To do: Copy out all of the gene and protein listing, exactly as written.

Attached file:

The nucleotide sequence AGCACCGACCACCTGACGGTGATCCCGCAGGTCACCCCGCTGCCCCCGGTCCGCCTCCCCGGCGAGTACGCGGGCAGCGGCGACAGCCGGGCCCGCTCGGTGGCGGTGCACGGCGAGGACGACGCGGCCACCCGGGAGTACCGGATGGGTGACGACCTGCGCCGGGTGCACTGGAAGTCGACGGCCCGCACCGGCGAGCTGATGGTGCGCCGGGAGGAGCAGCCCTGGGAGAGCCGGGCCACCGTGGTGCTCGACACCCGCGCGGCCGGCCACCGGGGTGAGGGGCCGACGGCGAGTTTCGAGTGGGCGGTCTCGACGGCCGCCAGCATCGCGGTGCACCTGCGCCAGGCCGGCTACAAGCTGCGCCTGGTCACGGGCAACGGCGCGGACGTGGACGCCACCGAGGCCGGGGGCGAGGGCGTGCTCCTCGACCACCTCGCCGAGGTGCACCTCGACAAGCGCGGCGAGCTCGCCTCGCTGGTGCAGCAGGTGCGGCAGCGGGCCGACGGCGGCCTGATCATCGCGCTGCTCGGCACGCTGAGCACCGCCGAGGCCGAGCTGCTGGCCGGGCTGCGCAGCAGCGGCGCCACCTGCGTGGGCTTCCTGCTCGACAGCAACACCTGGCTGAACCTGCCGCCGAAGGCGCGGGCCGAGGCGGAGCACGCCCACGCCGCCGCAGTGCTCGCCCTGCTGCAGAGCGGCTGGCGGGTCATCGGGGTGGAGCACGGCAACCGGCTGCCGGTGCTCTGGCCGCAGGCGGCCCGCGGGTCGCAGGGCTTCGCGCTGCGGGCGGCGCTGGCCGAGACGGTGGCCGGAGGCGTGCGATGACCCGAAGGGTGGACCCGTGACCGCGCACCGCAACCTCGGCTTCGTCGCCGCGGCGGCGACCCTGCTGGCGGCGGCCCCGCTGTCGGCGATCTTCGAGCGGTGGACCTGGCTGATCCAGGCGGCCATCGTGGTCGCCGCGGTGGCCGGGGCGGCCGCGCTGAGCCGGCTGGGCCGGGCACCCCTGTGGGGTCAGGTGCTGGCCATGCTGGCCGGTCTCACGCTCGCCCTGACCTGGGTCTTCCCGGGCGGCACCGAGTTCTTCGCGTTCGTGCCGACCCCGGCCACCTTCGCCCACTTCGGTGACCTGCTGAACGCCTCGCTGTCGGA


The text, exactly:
The nucleotide sequence AGCACCGACCACCTGACGGTGATCCCGCAGGTCACCCCGCTGCCCCCGGTCCGCCTCCCCGGCGAGTACGCGGGCAGCGGCGACAGCCGGGCCCGCTCGGTGGCGGTGCACGGCGAGGACGACGCGGCCACCCGGGAGTACCGGATGGGTGACGACCTGCGCCGGGTGCACTGGAAGTCGACGGCCCGCACCGGCGAGCTGATGGTGCGCCGGGAGGAGCAGCCCTGGGAGAGCCGGGCCACCGTGGTGCTCGACACCCGCGCGGCCGGCCACCGGGGTGAGGGGCCGACGGCGAGTTTCGAGTGGGCGGTCTCGACGGCCGCCAGCATCGCGGTGCACCTGCGCCAGGCCGGCTACAAGCTGCGCCTGGTCACGGGCAACGGCGCGGACGTGGACGCCACCGAGGCCGGGGGCGAGGGCGTGCTCCTCGACCACCTCGCCGAGGTGCACCTCGACAAGCGCGGCGAGCTCGCCTCGCTGGTGCAGCAGGTGCGGCAGCGGGCCGACGGCGGCCTGATCATCGCGCTGCTCGGCACGCTGAGCACCGCCGAGGCCGAGCTGCTGGCCGGGCTGCGCAGCAGCGGCGCCACCTGCGTGGGCTTCCTGCTCGACAGCAACACCTGGCTGAACCTGCCGCCGAAGGCGCGGGCCGAGGCGGAGCACGCCCACGCCGCCGCAGTGCTCGCCCTGCTGCAGAGCGGCTGGCGGGTCATCGGGGTGGAGCACGGCAACCGGCTGCCGGTGCTCTGGCCGCAGGCGGCCCGCGGGTCGCAGGGCTTCGCGCTGCGGGCGGCGCTGGCCGAGACGGTGGCCGGAGGCGTGCGATGACCCGAAGGGTGGACCCGTGACCGCGCACCGCAACCTCGGCTTCGTCGCCGCGGCGGCGACCCTGCTGGCGGCGGCCCCGCTGTCGGCGATCTTCGAGCGGTGGACCTGGCTGATCCAGGCGGCCATCGTGGTCGCCGCGGTGGCCGGGGCGGCCGCGCTGAGCCGGCTGGGCCGGGCACCCCTGTGGGGTCAGGTGCTGGCCATGCTGGCCGGTCTCACGCTCGCCCTGACCTGGGTCTTCCCGGGCGGCACCGAGTTCTTCGCGTTCGTGCCGACCCCGGCCACCTTCGCCCACTTCGGTGACCTGCTGAACGCCTCGCTGTCGGA